access to Naloxone, a drug that can reverse the effects of an opiate overdose.

Republican presidential nominee Donald Trump has said that his plan 
to build a wall on the U.S.-Mexico border will keep out drugs, 
something that people who study drug trafficking said will not stop 
the flow of heroin. Trump has not offered any specifics on how he 
will fight drug abuse beyond that.

Drug abuse has become a factor in some Senate races, including in 
Ohio, where incumbent Sen. Rob Portman (R) and his challenger, former 
governor Ted Strickland (D), are accusing each other of exploiting 
the epidemic for political gain.

Portman held two drug-related events during the Republican National 
Convention and spoke on a panel discussion about abuse at the convention.

Philadelphia is a hotbed of drug abuse, with dealers selling some of 
the nation's purest heroin. The city serves as a hub for heroin 
distribution in southern New Jersey and the Philadelphia suburbs.

"We have the largest-scale open-air heroin market probably on the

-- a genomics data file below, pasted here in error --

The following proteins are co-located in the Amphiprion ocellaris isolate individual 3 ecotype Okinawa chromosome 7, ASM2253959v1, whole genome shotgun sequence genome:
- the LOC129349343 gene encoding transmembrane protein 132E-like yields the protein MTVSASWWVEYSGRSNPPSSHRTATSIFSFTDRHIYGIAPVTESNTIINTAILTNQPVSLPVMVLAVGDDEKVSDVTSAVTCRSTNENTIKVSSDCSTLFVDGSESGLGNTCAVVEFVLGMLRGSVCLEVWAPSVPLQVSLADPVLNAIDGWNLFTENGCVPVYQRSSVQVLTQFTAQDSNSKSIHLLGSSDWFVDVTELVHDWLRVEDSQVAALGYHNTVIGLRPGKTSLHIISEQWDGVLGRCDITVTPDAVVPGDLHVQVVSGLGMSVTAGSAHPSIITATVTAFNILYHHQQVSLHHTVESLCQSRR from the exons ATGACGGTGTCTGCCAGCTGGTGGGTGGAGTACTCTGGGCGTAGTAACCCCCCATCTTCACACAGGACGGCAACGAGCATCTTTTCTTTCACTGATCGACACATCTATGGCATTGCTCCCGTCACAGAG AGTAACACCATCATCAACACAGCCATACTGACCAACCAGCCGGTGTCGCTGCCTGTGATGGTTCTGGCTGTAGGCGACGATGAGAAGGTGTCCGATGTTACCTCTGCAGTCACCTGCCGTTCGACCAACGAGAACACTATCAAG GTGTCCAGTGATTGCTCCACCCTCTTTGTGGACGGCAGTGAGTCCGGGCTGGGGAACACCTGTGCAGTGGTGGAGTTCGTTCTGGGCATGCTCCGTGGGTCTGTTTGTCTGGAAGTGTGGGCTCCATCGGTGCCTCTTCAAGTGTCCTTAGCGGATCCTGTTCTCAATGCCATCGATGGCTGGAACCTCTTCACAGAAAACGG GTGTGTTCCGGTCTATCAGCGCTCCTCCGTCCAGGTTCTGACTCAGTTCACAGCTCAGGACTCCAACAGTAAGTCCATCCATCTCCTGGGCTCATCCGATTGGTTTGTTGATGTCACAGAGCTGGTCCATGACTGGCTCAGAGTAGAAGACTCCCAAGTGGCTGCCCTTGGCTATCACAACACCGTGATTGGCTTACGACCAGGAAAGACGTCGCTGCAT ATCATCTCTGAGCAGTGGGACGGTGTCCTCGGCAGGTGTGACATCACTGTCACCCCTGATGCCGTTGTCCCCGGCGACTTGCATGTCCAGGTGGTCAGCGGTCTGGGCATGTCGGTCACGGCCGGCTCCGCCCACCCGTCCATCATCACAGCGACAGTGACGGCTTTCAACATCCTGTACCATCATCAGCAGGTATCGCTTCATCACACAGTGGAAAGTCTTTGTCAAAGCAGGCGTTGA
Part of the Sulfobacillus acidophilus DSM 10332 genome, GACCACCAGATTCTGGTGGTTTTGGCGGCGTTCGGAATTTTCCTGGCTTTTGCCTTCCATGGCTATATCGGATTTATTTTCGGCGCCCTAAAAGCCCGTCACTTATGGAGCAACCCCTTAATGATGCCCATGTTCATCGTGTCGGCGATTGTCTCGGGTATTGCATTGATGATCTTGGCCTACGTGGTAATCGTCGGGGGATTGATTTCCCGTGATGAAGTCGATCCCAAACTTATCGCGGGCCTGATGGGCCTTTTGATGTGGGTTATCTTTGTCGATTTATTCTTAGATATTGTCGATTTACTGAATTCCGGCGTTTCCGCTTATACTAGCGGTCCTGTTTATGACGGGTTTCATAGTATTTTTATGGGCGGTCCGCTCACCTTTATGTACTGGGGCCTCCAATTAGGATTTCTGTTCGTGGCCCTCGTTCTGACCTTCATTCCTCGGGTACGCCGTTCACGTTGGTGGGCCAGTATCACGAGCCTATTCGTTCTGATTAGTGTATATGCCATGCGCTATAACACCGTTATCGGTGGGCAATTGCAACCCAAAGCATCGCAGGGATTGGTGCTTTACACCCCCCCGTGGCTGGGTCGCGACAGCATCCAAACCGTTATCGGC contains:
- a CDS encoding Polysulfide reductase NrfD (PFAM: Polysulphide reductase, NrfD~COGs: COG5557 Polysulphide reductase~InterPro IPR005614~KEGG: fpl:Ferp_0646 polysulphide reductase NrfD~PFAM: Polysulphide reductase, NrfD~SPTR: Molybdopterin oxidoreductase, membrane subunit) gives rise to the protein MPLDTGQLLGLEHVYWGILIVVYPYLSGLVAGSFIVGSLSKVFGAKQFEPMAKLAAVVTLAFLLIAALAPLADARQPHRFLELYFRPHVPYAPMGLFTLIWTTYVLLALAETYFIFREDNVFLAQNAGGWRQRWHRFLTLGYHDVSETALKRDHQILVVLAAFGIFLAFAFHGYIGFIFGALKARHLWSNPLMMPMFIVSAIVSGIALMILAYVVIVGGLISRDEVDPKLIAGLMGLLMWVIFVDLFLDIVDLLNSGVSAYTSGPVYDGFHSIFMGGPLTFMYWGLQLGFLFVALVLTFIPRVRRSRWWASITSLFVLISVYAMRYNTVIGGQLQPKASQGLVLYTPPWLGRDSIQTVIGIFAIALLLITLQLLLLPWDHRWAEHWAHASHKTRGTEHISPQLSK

East Coast," said Patrick J. Trainor, a spokesman with the Drug 
Enforcement Administration in Philadelphia. It is about eight miles 
north of Wells Fargo Arena, where the convention is taking place.

"The politicians, when they talk about it, it's a start," Trainor 
said of drug abuse. "It's definitely a start, and we're really, 
really pleased with that."

Carol McDaid, who is in recovery, said she first tried to bring 
forums and a recovery room to the party conventions in 2008.

"Honestly, we were told by some of the folks we contacted, 'Our 
delegates really don't have these problems.' It just kind of stood 
you back on your heels," she said.

This year, delegates who are also addicts decided to talk about their 
struggles and recovery.

Ramon Ryan, a Democratic delegate from Tennessee, said he wondered 
whether he would be able to attend a recovery meeting while at the convention.

"I heard not only are there recovery meetings, there's this amazing 
caucus," he said. "We are having a public conversation about this issue."
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MAP posted-by: Jay Bergstrom